On Friday President Cyril Ramaphosa said racism and prejudice are on the rise in SA.
Addressing an ANC interactive event to mark the 65th anniversary of the Freedom Charter, Ramaphosa said the nation was tearing down the hopes of the document's drafters because of the apparent rise in racism.
South Africa and the world are witnessing a rise in tearing down this important aspiration set out in the Freedom Charter by our forebears.
When we see a increase in racism, ethnic-based discrimination and narrow nationalism. This is why the ANC and the coalition have embarked on a fight against racism, "Ramaphosa said.
He thanked his ANC and coalition comrades for "conscious of the resistance to racism."
Ramaphosa encouraged members of his party to embark on a sustained effort to root out racism in the SA as well as around the world.
We will continue to work with progressive forces on our continent and the globe to root out racism, bigotry of any kind, including bigotry of what is specifically laid down in our constitution, intolerance of some kind of sexual preference, "Ramaphosa said.
He said SA was facing many challenges in the midst of a global pandemic, including that of gender-based violence, a problem he said needed to address.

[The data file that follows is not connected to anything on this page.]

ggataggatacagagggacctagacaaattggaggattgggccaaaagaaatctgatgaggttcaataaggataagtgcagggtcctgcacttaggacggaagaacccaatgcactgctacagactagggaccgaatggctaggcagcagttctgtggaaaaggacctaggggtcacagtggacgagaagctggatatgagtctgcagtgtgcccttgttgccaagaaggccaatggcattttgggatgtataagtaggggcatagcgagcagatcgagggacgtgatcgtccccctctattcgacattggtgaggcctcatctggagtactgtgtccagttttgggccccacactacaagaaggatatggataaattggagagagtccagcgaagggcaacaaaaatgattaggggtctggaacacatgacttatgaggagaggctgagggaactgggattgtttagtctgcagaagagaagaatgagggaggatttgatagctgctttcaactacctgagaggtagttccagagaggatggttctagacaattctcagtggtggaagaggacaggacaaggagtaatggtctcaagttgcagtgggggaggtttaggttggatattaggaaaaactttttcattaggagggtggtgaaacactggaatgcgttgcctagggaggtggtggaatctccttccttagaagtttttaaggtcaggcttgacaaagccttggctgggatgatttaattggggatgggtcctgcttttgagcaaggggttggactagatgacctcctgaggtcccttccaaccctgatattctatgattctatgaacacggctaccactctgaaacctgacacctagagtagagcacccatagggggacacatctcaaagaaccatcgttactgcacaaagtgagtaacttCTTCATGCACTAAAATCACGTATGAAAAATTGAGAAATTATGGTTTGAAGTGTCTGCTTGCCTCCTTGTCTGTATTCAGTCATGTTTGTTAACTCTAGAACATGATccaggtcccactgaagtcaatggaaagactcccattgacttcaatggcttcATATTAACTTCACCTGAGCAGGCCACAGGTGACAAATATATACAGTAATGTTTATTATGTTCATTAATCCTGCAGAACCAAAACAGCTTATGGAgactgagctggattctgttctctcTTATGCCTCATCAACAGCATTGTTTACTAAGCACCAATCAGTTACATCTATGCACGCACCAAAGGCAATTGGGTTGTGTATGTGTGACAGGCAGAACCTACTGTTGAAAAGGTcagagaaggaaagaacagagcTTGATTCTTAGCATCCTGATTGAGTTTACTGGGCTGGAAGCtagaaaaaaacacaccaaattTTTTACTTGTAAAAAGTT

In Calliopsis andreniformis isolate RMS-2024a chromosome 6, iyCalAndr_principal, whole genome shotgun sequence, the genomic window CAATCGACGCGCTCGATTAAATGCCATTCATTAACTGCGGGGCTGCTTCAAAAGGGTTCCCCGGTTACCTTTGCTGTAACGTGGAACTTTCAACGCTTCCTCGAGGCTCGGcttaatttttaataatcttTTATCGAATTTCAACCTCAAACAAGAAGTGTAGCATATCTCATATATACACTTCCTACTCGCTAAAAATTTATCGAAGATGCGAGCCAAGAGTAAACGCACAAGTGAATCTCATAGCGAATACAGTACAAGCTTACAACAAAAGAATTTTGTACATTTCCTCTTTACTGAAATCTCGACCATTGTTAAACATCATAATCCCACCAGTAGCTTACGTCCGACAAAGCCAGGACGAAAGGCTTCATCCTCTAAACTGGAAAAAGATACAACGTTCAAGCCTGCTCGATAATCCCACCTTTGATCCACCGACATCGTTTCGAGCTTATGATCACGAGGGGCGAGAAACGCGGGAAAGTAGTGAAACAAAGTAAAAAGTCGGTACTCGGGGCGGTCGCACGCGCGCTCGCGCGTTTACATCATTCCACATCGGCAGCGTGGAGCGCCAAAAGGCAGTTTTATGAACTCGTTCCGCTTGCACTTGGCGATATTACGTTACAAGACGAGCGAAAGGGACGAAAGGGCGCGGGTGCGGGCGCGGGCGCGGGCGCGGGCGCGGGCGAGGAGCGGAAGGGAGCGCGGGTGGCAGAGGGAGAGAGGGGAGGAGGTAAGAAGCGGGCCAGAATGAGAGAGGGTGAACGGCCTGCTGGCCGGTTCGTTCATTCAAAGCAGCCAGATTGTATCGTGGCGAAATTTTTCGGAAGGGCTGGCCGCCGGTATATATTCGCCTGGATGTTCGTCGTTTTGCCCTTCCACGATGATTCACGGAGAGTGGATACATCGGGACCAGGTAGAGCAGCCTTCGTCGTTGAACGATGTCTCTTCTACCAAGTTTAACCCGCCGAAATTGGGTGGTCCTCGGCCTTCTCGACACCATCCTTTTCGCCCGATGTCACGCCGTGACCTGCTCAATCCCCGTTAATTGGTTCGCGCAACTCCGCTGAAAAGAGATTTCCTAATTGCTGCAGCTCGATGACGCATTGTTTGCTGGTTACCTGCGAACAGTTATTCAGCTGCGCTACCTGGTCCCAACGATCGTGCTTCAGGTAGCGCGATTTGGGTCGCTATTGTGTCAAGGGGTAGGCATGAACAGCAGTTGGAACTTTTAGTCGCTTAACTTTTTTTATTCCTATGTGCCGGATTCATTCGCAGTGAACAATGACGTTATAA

"There is a war being waged on our country's women by the SA people. Gender-based violence and femicide are two scourges which we must eliminate, "Ramaphosa said.
He said the difficulties demanded that South Africans imitate their forebears' bravery and determination as they drafted the Freedom Charter in the face of danger and death.
Ramaphosa said the South Africans now needed to unite and build the country they want.
While the Freedom Charter further claimed that the people should share in the country's wealth, it was clear that SA 's wealth remained in the hands of the overwhelmingly white male minority.
Our economy's framework tends to exclude the vast percentages of our poor and black majority populations. Our party, government and all the social partners, will work together to bring about radical economic change and economic inclusion, "Ramaphosa said.
He said the Covid-19 pandemic provided an opportunity to change things, and called for a regulation system to create a fairer and fairer economy that works for everyone.